Review – Dead Space

October 25, 2008 — Leave a comment

Originally published in The Daily Toreador.

In “Dead Space”, everyone can hear you scream.

This new survival-horror game from EA borrows a lot of elements from other great games, but the result is an experience that is much greater than the sum of its parts.

The game begins with its protagonist, Isaac Clarke, and his two teammates en route to the Planet Cracker-class mining ship USG Ishimura. A distress call had been sent from the ship, but all communications have since been lost. The team is on a mission to repair the Ishimura’s communications array.

Unfortunately, all hell breaks loose before you even dock onto the Ishimura, as your ship instead crashes on board.

It quickly becomes obvious that something is very wrong on the Ishimura. Systems are malfunctioning and there are no signs of the crew.

That’s when the Necromorphs show up.

The former-crew-members-turned-horrifying-monsters, Necromorphs only seem to care about killing you and your friends. They are gruesome, disgusting and terrifying.

As Isaac, the player quickly finds himself alone, struggling to survive. Your weapons for the most part are refashioned mining tools – cutters and saws, for example. This works extremely well for one of the game’s biggest selling points: strategic dismemberment.

Remember when most video games and movies taught you to shoot for the head? Forget that. When dealing with Necromorphs, cut off their limbs.

This isn’t always enough, of course. Cut off their arms, and they’ll still run toward you. Cut off their legs, and they’ll crawl. They’ll do whatever it takes to end your life, so you have to make absolutely sure to end theirs first.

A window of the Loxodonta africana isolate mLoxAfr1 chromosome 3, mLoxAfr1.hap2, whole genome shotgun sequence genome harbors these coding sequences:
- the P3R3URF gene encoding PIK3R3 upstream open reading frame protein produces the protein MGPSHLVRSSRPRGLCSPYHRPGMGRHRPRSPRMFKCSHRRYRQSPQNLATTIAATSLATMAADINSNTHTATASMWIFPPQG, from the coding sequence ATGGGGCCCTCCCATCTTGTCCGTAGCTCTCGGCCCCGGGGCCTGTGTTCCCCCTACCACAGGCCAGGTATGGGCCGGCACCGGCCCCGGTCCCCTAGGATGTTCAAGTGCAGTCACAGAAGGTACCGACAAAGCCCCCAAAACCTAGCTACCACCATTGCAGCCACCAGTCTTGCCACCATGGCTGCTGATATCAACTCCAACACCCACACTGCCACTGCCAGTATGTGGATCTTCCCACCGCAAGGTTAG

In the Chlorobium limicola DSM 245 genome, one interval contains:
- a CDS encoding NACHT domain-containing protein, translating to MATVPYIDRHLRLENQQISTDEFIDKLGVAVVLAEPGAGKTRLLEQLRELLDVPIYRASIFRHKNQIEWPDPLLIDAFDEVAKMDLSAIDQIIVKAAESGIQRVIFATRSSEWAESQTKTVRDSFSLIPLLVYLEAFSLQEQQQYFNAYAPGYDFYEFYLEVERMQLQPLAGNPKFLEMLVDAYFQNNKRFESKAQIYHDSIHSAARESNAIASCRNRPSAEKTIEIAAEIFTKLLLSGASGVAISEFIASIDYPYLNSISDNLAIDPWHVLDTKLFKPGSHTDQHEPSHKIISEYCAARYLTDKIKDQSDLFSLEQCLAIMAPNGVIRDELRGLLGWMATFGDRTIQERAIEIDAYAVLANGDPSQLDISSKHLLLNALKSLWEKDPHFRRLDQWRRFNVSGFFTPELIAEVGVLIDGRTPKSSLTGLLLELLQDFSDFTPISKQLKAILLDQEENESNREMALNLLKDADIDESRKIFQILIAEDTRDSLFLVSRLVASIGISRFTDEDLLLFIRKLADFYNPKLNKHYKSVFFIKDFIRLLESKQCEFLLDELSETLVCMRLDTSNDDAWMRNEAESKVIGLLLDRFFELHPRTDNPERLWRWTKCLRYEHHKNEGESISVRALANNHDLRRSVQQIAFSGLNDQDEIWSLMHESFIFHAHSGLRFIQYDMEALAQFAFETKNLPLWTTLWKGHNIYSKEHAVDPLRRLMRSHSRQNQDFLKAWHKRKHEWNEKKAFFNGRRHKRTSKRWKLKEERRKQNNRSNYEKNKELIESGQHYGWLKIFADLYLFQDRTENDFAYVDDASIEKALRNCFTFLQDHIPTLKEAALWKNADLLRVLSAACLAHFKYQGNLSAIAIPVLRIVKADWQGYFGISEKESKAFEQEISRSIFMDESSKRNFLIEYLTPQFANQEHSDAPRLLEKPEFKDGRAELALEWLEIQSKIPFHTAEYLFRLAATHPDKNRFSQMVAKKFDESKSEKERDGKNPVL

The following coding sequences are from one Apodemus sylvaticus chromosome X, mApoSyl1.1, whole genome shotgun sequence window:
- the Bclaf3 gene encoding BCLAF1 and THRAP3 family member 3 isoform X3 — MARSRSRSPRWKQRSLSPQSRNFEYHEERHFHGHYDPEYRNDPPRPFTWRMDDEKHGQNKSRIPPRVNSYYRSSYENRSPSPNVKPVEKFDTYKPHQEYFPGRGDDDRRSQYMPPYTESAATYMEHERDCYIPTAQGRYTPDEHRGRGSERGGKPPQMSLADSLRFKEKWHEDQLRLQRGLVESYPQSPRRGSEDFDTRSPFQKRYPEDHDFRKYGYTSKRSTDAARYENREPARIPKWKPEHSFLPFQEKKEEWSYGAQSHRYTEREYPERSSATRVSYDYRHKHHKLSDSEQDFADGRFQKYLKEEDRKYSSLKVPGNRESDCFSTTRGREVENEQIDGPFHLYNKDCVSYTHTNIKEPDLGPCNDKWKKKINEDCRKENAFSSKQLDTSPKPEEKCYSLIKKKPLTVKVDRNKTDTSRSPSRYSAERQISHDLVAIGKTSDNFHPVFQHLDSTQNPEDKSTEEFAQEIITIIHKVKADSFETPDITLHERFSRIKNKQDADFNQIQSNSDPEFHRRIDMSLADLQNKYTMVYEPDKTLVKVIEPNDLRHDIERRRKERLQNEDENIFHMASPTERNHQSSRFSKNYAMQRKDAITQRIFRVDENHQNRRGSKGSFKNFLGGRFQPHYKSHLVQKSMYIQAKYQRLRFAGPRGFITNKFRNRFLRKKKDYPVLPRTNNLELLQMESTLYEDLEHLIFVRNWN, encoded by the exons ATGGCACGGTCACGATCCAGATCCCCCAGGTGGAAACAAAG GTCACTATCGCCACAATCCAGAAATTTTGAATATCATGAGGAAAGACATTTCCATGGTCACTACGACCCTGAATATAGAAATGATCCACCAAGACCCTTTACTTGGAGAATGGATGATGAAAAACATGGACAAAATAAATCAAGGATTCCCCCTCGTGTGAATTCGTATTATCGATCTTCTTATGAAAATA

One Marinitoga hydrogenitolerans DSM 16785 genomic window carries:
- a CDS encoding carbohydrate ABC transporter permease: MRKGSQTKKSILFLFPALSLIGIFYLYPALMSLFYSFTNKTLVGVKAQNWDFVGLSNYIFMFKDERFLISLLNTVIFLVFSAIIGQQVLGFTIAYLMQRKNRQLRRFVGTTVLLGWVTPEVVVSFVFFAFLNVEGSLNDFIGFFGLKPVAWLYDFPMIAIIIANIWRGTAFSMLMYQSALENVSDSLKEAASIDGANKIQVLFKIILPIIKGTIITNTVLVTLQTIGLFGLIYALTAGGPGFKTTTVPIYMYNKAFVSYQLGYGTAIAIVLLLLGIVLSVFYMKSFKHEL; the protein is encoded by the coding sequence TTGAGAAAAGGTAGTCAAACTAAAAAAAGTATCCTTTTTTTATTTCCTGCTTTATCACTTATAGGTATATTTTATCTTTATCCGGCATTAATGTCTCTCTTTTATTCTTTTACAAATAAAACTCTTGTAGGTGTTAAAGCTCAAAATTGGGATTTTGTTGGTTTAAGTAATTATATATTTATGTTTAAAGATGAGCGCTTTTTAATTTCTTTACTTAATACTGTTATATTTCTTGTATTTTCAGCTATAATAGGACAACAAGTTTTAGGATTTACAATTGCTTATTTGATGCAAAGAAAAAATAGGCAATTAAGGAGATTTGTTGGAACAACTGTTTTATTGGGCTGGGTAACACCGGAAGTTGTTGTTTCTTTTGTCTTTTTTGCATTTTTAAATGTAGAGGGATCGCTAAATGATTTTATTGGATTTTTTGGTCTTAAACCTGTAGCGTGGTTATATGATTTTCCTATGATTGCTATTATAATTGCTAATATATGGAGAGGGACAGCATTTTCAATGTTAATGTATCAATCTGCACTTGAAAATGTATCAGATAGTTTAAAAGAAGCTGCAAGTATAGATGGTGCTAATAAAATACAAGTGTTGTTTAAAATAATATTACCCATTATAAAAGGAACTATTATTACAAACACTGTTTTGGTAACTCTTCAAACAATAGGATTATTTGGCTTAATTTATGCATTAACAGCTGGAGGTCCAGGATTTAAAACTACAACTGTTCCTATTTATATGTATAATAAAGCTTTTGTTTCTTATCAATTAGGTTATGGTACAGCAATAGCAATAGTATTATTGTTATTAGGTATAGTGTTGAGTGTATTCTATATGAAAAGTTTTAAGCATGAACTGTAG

The results are quite bloody, and often very terrifying.

Another major feature of the game is the fact that there is no HUD on the screen. You never feel like your monitor is cluttered with maps, bars and numbers. Instead, everything is integrated seamlessly into the world.

Your health bar is a visible green meter along your spine. Ammo is displayed on your gun whenever you have it held up. Maps, inventory, menus and video screens are projected in front of your character, never pausing the action for anything.

The result is a very engrossing and atmospheric experience that really helps you feel like you’re a part of the world.

Gameplay is quite similar to 2005’s “Resident Evil 4.” The action is viewed from a third-person, over-the-shoulder view. You can use a variety of weapons in combat – from plasma cutters to pulse rifles to flamethrowers – as well as kinesis, a tool that allows you to pick up and toss a variety of objects, as well as stasis, a slow motion device that allows you to stop enemies and objects in their tracks.

While the action is quick, frantic and bloody, much of the game is about exploration. As you make your way through the decks of the Ishimura, you will uncover many audio, video and text logs that flesh out the story exponentially.

Elements of the storytelling – such as the audio logs – are reminiscent of last year’s “Bioshock,” but this is far from a bad thing. The story is very interesting, very engrossing, and very well told. Many players may find themselves playing for the sole purpose of seeing what happens next, and uncovering the terrible secret of what happened to the Ishimura.

It’s also a story that’s very creepy – perfect for Halloween. Depending on what kind of person you are, you will either want to play “Dead Space” during the day (with a friend nearby) or in the dark by yourself.

The extremely scary atmosphere is helped by gorgeous graphics and outstanding sound design. If seeing gruesome creatures drenched in blood isn’t enough to scare you, then perhaps the haunting whispers from who-knows-where will send chills up your spine.

The game may feature its own rendition of “Twinkle Twinkle Little Star,” but it definitely won’t remind you of happy childhood memories.

It’s hard to do anything but praise “Dead Space” for everything it does. As a horror game – or even just as an action experience – the game always excels.

“Dead Space” is available now for Xbox 360, PlayStation 3 and PC, and I would advise mature audiences looking for scares to not gloss over it. This is one gaming star that shines very bright.

Britton Peele


Freelance video game critic for sites like GameSpot and GamesRadar. Amateur fantasy author.

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